• Subtle changes in thinking – in terms of the way you think and what you think about.  For me this is getting wistful about drinking, the cravings being rekindled and becoming preoccupied with the thought  of drinking again.
  • Change in the way you feel.  So I get this sense of ‘f*ck it’ that gets stronger and stronger.  I can almost taste the booze in my mouth.
  • Changes in the way you behave.  So I start to look for, or provoke, reasons to drink or I withdraw.
  • Changes in relationships with other people.  I might pick a fight to enable me to storm off to the off-license because I’m upset and I deserve a drink now.  I might stop reaching out to the communities that would challenge these thoughts, feelings and behaviours.

If you were to look back you could almost pin-point the moment when you went from happily not drinking to unhappily not drinking, from happy sober person to dry drunk.

So if you find yourself experiencing what feels like early warning signs you can practice asking yourself questions such as:

  1. “What am I thinking about?”
  2. “How am I feeling?”
  3. “Is this my usual way of thinking/feeling?”

I usually out myself to Mr HOF or you guys 😉  What was your relapse signature?

Relapse Prevention

This series of posts is drawn from my day job experience and has been reworked from information to do with a relapse in mental health specifically.  However I perceive alcohol dependence, or substance misuse, as a mental health issue so it is as relevant as any other information I have come across.

Relapse prevention is a practical approach designed to help you learn a wide range of strategies to help reduce the risk of having a relapse, so for me, that means drinking again.

Before a person relapses there is a period of time when a number of different things may start to go wrong and if you can alter the way you think and behave during this time you can prevent a relapse.  By enhancing coping strategies you can do more of what you know that already helps and less of what doesn’t.  This in combination with learning new relapse prevention skills usually works best.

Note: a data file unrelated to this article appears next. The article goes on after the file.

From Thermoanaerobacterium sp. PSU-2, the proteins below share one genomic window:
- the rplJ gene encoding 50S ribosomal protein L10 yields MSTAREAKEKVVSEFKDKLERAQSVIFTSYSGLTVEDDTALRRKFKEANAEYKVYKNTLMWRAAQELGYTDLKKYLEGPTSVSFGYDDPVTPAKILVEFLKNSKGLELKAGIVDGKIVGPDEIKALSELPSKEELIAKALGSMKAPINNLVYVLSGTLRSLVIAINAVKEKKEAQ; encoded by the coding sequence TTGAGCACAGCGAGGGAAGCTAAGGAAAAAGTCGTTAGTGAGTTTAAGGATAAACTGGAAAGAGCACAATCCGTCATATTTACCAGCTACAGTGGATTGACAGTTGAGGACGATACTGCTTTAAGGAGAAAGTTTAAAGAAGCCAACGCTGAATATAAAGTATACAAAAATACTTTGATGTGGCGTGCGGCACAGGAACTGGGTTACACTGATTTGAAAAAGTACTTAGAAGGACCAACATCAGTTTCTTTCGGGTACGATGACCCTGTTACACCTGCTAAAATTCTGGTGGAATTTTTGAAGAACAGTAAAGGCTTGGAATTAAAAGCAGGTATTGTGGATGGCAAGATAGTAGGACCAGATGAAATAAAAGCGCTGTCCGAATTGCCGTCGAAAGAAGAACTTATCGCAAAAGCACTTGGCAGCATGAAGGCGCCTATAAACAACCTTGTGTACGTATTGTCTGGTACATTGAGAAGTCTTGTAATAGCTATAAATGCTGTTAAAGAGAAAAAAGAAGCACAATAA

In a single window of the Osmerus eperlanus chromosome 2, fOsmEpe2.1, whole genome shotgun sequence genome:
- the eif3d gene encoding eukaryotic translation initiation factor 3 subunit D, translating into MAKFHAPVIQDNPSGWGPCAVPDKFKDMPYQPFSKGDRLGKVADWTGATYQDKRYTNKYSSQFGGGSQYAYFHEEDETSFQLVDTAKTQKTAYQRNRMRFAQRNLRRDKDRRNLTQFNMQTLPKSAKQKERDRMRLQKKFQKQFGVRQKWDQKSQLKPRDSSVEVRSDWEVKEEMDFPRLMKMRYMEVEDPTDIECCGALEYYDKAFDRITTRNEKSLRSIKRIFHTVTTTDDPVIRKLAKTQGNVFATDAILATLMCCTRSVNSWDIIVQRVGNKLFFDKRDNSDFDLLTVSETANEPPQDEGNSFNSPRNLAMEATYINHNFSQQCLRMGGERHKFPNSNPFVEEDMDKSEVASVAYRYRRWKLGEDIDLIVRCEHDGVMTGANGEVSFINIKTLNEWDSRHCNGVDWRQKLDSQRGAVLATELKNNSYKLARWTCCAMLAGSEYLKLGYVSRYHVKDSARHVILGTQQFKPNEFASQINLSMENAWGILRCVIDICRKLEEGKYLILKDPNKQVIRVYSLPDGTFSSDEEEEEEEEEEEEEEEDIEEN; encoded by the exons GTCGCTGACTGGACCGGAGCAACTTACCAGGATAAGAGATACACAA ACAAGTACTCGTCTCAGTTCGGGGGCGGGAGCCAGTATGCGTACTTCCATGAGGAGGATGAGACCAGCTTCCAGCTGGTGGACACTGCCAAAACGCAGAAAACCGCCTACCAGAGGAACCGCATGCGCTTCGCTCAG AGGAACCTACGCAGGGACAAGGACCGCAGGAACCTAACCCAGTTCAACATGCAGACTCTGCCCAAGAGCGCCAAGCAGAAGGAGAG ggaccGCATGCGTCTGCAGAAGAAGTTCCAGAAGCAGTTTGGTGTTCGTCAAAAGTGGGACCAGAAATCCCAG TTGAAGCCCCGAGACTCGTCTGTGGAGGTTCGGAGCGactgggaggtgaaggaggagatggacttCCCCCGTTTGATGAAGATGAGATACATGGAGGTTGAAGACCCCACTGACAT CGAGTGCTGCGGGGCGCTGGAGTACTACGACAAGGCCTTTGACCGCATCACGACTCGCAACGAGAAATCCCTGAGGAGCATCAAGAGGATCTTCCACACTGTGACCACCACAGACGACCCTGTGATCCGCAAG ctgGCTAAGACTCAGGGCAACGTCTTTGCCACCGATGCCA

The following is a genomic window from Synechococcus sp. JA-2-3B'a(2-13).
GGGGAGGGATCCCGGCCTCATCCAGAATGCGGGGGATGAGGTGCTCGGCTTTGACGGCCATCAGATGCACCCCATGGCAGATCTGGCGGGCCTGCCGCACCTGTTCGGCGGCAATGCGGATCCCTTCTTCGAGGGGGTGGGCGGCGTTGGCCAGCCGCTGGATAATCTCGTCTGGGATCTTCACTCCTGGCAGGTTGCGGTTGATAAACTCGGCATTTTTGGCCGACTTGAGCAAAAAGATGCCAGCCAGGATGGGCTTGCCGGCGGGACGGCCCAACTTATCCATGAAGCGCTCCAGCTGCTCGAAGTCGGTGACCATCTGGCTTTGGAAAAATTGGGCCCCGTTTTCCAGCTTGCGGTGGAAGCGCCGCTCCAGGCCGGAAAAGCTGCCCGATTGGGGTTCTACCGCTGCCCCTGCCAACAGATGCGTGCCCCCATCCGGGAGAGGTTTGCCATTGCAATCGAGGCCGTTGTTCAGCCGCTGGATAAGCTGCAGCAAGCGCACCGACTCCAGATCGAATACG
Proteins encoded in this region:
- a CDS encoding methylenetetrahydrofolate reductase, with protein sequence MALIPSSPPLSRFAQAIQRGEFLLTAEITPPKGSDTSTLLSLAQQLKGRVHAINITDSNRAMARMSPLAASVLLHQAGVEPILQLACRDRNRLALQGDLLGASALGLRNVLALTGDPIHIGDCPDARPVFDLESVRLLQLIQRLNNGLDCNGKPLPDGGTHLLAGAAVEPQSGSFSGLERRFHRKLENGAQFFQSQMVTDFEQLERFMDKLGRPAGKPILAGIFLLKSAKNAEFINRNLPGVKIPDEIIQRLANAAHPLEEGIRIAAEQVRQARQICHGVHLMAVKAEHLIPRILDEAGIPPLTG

What I’m going to do is talk about my:

  1. Early warning signs or ‘relapse signatures’
  2. Coping strategy enhancement
  3. Life events that might trigger a relapse
  4. Relapse prevention plan

Why is a relapse prevention approach important?

  • To help you understand and feel more in control
  • To help to reduce the risk of you relapsing in the future
  • To help you feel less depressed and more hopeful about what the future may hold

The impact of a relapse is not to be underestimated as it may:

  • Leave you feeling demoralised, thinking ‘is it worth it?’
  • You may feel stigmatised – that the people around you think less of you
  • You may think it means that you have ‘failed’
  • It may stop you taking part in, or you may withdraw from, the activities and communities that you would usually use to help you
  • It may leave you feeling distressed
  • It may also impact on your relationships with family and friends

I would regularly make deals and ‘rules’ with myself about how and when I would and would not drink.  I would then feel, think and do many of the things listed above when I broke my own ‘rules’.  How ’bout you?

Mother’s Day Mutterings

It started on Thursday.  Colleagues at work asking what treat was in store for me this Sunday.  I answered I didn’t know and the conversation moved on.

Until I was lying in the bath that night and the voice in my head piped up.  Those premeditated resentments started to form and it went something like this “well birthday’s used to be a big deal because you could celebrate with a drink and Christmas isn’t what it used to be now that you don’t drink.  And newly sober you must be a better parent so the day that should really be celebrated is now Mother’s Day.  And if they don’t spoil me rotten that day then why did I bother giving up drink and that would be a really bloody good reason to drink, to reward yourself for being such a good parent if they can’t be bothered” harumph  Uh oh, then I realised wolfie was there dressed like grandma in the little red riding hood story lurking under the bedclothes in disguise ready to gobble me up!

In my drinking days I would have nursed these expectations over the following days and when the day failed to match the picture I had built up in my head I would have sulked, probably picked an argument and drank – justifying it with I’m feeling sorry for myself so I’m going to drink more.  This time I outed myself – first to Mr HOF (who made noises that suggested he understood my warped logic) and now to you (although I don’t feel very proud of admitting this line of thinking).